Bertain: Another one is homelessness. Rhode Island recently became the first state to put that concept into law as a protected class (see S-2052 (R.I.). In other states, it would have to fit within a disparate impact theory. I think most employers - to the extent they find out someone is homeless - want to help people to get into jobs if they're qualified. I don't know what kind of traction that issue is ultimately going to attract in terms of adding it as a protected class.

Meer: You hear a lot about, for instance, literacy or appearance protected classes as well. But, again, job-related factors are more likely motivating an employer's decision, rather than whether the employee is a member of the perceived protected class.

Moderator: What issues that we haven't addressed are on the horizon for California employers?

Arias: There's the California Supreme Court's ruling in Harris v. City of Santa Monica (56 Cal. 4th 203 (2013)), a pregnancy discrimination case, that plaintiffs must show discrimination was a "substantial" motivating factor in an employment decision. This very employer-friendly ruling is giving employers more freedom to manage their employees without fear that their decisions will be unfairly second-guessed.

Mathiason: The cumulative effects of cloud computing, advances in sensor technology, digital analytics, software that learns, and greatly reduced costs will create more change in the next ten years than we experienced in 200 years transitioning from an agrarian to an industrial society. We need to start thinking about robotics in terms of employment - and about technological unemployment. There will be newly created replacement jobs, but there's going to be a group of people in our society that can't make that transition in such a terribly short time period. Employers need to follow the solutions being discussed in the U.S. Congressional Robotics Caucus as well as before the European Parliament.

Just one brief example highlights the explosive intersection of robotics and employment law. "Sophie" is a very cute, two-foot-tall interview robot created by NEC for use by HR departments worldwide. She can carry on a dialogue in an initial job interview, and her questions and comments can be scripted to conform to legal requirements, avoiding the inappropriate questions that humans occasionally ask. If that were all Sophie did, maybe employment law compliance would be easy, but Sophie can do much more. She reads your eye movement and your facial gestures and could potentially read heart rate and other bodily functions. And the data she collects can be matched against data for the 10 percent best performers.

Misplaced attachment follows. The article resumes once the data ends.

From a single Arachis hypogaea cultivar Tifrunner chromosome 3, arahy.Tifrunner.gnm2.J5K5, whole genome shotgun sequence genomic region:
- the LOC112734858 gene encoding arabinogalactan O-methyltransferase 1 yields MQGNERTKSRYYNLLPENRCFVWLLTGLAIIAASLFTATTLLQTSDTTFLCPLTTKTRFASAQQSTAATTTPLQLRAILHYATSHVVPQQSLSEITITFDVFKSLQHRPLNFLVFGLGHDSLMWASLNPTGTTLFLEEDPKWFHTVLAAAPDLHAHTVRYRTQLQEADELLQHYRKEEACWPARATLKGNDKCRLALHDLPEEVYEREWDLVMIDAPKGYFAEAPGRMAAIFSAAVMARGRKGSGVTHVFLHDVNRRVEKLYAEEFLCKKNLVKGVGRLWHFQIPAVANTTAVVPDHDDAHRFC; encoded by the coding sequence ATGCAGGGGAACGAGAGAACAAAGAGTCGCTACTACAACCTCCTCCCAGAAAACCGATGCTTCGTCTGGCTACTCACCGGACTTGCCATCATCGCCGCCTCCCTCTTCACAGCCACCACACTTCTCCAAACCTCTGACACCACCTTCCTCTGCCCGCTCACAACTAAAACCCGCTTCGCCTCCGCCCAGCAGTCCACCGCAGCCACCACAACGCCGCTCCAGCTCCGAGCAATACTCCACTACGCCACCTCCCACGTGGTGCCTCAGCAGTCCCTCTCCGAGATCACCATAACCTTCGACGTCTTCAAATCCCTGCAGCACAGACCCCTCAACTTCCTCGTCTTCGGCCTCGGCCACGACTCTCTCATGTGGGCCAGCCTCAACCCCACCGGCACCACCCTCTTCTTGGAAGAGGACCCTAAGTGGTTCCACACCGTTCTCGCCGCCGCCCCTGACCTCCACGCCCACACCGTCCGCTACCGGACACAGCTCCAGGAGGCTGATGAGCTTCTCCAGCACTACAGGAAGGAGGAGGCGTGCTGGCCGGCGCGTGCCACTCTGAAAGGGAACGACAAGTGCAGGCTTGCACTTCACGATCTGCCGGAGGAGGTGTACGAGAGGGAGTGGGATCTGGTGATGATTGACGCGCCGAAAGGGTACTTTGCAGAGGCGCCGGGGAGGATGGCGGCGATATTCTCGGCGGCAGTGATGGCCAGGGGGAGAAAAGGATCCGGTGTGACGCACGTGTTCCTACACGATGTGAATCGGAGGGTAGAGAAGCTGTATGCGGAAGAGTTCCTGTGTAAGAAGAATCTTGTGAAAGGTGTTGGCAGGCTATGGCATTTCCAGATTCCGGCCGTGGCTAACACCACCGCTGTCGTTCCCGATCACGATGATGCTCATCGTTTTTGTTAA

The issues she raises are reminiscent of a law school exam. Does Sophie qualify as a lie detector subject to California's prohibition? What about California's two-party consent rules for voice recordings? Or requirements under the Americans with Disabilities Act (42 U.S.C. §§ 12101-12213) and the Genetic Information Nondiscrimination Act (42 USC §§ 2000ff-2000ff-11; see also 29 CFR Part 1635)) concerning health information? Disparate impacts based on accents or facial gestures need to be fully reviewed. This should spur the creation of robotics practice groups in law firms and corporate legal departments.

Bertain: Are they going to be able to program Sophie to testify at depositions?

Arias: Is Sophie going to be the new judge, too?

Mathiason: Don't laugh. One "Watson," the super computer that won on Jeopardy and can play chess better than any human, can already replace 500 law firm associates doing complex document reviews.

Moderator: Any other rising issues to highlight?

Bertain: Disability claims, including claims for failure to accommodate and failure to grant leave are continuing to rise. To avoid these claims, it really benefits employers to take the extra step. Think about what else can be done to accommodate the employee because the time you spend now may save you later in a lawsuit.

Meer: Another thing that we're seeing is a new role for labor unions in filing civil litigation that never would have happened years ago, with claims related to wages, hours, and working conditions - outside of the collective bargaining process.

Morris: We haven't talked much about traditional labor issues, but an issue that's reemerging is the reassertion of NLRB initiatives in a variety of areas where they haven't had much traction over the last year or two, such as expedited elections, mandatory postings, employee use of social media, which is an ongoing issue, and issues about keeping investigations confidential. With the NLRB now at full strength, with five members, I think we're going to see a strong reassertion of the NLRB agenda to move into areas that traditionally have been thought of as nonunion workplace issues. n